‘If we don’t prepare, we are in big trouble’ Bolivia braces for scorching summer

In a heatwave that is worse than Spain’s summer, Spanish researchers say their team had to leave the country because of the extreme heat Bolivia’s scorching mountain summer has sparked calls for the government…

'If we don't prepare, we are in big trouble' Bolivia braces for scorching summer

In a heatwave that is worse than Spain’s summer, Spanish researchers say their team had to leave the country because of the extreme heat

Bolivia’s scorching mountain summer has sparked calls for the government to do more to prepare the population for the extreme weather.

“These are far from being normal days,” said Josía Samaniego, a spokesman for the National Institute of Hydrology, Meteorology and Environmental Studies (INDH), in La Paz.

The extreme heatwave scorching Bolivia’s highlands has seen temperatures rise to 49.9C in the regional capital, Oruro, and its surrounding area.

“In contrast to temperatures of 50C or higher we are experiencing today, La Paz saw a minimum temperature of just 15C, so that is far below the normal summer temperatures in Bolivia,” Samaniego told the Guardian.

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People from La Paz to Santa Cruz, the most eastern tip of Bolivia, are suffering in the heatwaves caused by the arrival of the equinox on Tuesday.

In Oruro, where many people spend the day outdoors working in the fields, medical authorities and the local food cooperative reported that illnesses were on the rise, with rain failing to cool down the heat. The incessant hot weather has also caused fuel and power shortages, making it harder for locals to get to work.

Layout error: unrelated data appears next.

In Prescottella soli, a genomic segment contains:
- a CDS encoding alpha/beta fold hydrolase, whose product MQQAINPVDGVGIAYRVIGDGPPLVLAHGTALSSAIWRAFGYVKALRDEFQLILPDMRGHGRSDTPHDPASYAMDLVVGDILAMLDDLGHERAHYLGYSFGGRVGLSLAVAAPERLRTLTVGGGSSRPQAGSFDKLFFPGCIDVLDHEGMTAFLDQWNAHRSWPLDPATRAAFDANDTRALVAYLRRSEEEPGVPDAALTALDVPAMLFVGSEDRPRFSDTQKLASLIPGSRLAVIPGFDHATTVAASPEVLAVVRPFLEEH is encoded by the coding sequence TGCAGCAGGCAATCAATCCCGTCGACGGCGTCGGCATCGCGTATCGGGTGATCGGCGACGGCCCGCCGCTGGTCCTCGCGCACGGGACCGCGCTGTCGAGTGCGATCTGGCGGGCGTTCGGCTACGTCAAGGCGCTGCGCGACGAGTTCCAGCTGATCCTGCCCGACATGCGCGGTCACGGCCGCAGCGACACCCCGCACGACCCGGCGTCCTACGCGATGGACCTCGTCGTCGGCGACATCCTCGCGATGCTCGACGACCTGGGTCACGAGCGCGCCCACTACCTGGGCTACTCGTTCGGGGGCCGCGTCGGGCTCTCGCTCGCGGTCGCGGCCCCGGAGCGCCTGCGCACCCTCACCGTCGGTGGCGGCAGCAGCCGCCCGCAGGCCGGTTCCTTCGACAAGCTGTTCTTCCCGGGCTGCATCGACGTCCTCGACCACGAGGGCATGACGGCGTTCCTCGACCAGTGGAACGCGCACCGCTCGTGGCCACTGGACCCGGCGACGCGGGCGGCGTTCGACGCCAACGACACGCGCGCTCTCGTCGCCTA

With almost 40% of the Bolivian population working in agriculture, on the fields, and as manual labourers or workers in other industries, an extended drought often leads to frequent fires, says Angel Delgado, professor at Chile’s Universidad de Concepcion and coordinator of a university team researching Bolivia’s fire patterns.

Increasingly, these fires are sparked during lightning storms, carried by wind or rivers and blamed for hitting livestock and destroying crops. These fires can go on for months, sometimes burning down entire areas.

Much of Bolivia’s agricultural production comes from desert areas around the Andes and the higher parts of the country.

“If you think of the Andes, it is like the Mediterranean Sea,” Delgado said. “We have the Pacific Ocean, the Amazon, and now the wind and the high Andes. This is affecting the ability of the country to get the needed water resources to produce the crops and to maintain public health. The atmosphere, the high Andes and the desert link up. These conditions need to be taken care of and coordinated and planned in order to avoid wildfires, and this has been done by a small group of scientists in Chile.”

Samaniego said INDH had warned La Paz, Huanuni, Potosi and Oruro about the need to prepare for the heatwave. Schools in the affected areas have been asked to suspend school until next week. “They were directed to wear all white or parkas so that pupils are not exposed to the sun and also for hygiene,” Samaniego said.

“If we don’t prepare for the extreme weather patterns, we are in big trouble,” he said. “This doesn’t happen in Bolivia. This is a warning for us to prepare for the future and to prevent recurrent extreme weather.”

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